Luis Ortiz: Ortiz, a former first-round pick acquired from the Milwaukee Brewers in 2018’s Jonathan Schoop trade, made one start with the Orioles in 2019, before which Hyde said he had “no idea what to expect.” Ortiz lasted 3⅓ innings, giving up four runs and two homers. His only outing after early July was an inning in the Gulf Coast League in August.

Newcomers

Kohl Stewart: Stewart was the Minnesota Twins’ fourth overall pick in the 2013 draft, the same spot the Orioles drafted Dylan Bundy and Kevin Gausman the two previous years. Unlike those two, Stewart has yet to get much of an extended stay in the majors. In 17 games (six starts) for the Twins over the past two seasons, Stewart had a 4.79 ERA and 34 strikeouts in 62 innings.

Brandon Bailey: The Orioles selected Bailey with the second overall pick of the Rule 5 draft, meaning he’ll have to remain on the major league roster for the full season or be returned to the Houston Astros should he clear waivers. Bailey had a 2.59 ERA in 17 starts for Houston’s Double-A affiliate in 2019.

Michael Rucker: Like Bailey, Rucker is a Rule 5 draftee. However, he made only one start in the Chicago Cubs’ system in 2019 after making all 26 appearances as a starter the year before. Rucker averaged more than two innings per relief appearance, so he could prove more likely to serve as a long reliever.

Keegan Akin: Akin spent all of 2019 with Norfolk refining his pitch mix. Although the results weren’t ideal — a 4.73 ERA and the second most walks in the International League — he did lead the IL in strikeouts. Added to the 40-man roster this offseason, the left-hander will have the chance to earn a rotation spot in spring training.

Dean Kremer: Although it’s unlikely Kremer breaks camp with Baltimore, the fact he already holds a 40-man spot puts him in a different tier than the group below. One of the prospects acquired from the Los Angeles Dodgers in the Manny Machado trade, Kremer led all of the minors in strikeouts in 2018 before missing the start of 2019 with an oblique injury. In his final 10 starts with Double-A Bowie, Kremer went 8-0 with a 1.93 ERA before struggling in four starts with Norfolk.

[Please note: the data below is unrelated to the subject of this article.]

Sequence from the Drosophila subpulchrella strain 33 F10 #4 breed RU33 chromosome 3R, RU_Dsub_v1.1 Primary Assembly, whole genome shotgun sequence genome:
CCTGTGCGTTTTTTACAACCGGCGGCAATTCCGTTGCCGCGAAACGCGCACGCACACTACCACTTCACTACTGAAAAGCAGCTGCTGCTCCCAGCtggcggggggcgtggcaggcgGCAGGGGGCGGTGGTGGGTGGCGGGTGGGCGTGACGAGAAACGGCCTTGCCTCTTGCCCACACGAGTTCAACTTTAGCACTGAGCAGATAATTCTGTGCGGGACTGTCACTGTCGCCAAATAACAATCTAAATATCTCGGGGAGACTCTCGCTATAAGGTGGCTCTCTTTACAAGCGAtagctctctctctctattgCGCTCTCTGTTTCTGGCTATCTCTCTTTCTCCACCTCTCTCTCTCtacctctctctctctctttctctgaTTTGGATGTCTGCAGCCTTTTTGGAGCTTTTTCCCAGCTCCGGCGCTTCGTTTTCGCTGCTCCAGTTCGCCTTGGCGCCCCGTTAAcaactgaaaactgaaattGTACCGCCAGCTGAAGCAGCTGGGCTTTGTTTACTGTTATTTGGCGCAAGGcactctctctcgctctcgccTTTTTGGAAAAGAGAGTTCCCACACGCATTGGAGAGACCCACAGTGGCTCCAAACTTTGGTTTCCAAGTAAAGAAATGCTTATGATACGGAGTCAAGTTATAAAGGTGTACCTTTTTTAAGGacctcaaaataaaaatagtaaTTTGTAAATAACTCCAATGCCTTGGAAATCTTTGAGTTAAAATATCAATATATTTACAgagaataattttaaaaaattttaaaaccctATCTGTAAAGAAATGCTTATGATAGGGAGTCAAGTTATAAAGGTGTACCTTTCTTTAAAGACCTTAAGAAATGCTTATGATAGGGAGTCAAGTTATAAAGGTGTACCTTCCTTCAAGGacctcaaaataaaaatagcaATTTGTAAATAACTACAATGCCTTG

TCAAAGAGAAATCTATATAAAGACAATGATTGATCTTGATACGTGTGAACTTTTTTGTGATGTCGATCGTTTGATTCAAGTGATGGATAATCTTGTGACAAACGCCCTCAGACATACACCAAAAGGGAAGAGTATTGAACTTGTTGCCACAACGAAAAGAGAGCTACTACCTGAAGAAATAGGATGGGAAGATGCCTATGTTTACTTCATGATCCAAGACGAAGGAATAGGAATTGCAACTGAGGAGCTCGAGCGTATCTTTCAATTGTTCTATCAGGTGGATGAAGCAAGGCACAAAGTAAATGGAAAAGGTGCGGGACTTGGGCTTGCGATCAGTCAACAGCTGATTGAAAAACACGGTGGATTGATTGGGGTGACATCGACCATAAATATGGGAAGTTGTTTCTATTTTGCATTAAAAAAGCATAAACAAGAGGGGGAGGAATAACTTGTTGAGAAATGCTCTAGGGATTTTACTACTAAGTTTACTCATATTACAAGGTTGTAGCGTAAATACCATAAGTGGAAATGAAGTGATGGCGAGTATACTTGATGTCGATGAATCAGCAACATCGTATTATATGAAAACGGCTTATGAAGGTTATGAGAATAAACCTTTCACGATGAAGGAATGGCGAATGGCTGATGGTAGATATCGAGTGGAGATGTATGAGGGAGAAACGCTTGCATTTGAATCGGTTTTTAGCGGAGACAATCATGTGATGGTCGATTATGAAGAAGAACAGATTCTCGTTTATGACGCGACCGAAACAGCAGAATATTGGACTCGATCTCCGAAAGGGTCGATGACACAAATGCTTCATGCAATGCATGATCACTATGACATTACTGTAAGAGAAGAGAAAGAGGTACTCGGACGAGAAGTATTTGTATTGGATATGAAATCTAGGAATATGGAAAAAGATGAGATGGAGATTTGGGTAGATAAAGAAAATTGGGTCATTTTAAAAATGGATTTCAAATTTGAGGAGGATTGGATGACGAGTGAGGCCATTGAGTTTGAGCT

Prospect possibilities

Mike Baumann: Baumann shared the organization’s minor league pitching honor with 2018 first-round pick Grayson Rodriguez after putting up a 2.98 ERA between Bowie and High-A Frederick. In only his third Double-A start, the former third-round pick pitched a no-hitter.

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Zac Lowther: In three seasons across four minor league levels, the left-handed Lowther has a 2.26 ERA, striking out 380 batters in 326 innings. He shared Jim Palmer Minor League Pitcher of the Year honors with Akin in 2018 then followed with a 2.55 ERA in 26 starts for Bowie.

Alex Wells: Despite an arsenal that won’t blow anyone away, the crafty lefty has found success at every level. The 2017 Jim Palmer Minor League Pitcher of the Year, Wells continued to thrive last year in Bowie, posting a 1.83 ERA in his first 16 starts before some late struggles brought it to 2.95 at season’s end, then went out and allowed one run in 15⅔ innings in the Arizona Fall League.

Bruce Zimmermann: Zimmermann, a Woodstock native who was a product of the Orioles’ 2018 trade of Gausman and Darren O’Day to the Atlanta Braves, struggled with Bowie upon his arrival to the organization last year. But a 2.58 ERA in Double-A in 2019 earned him a promotion to Norfolk, where he figures to open 2020 in a rotation that could also include Kremer, Lowther, Wells and possibly Baumann.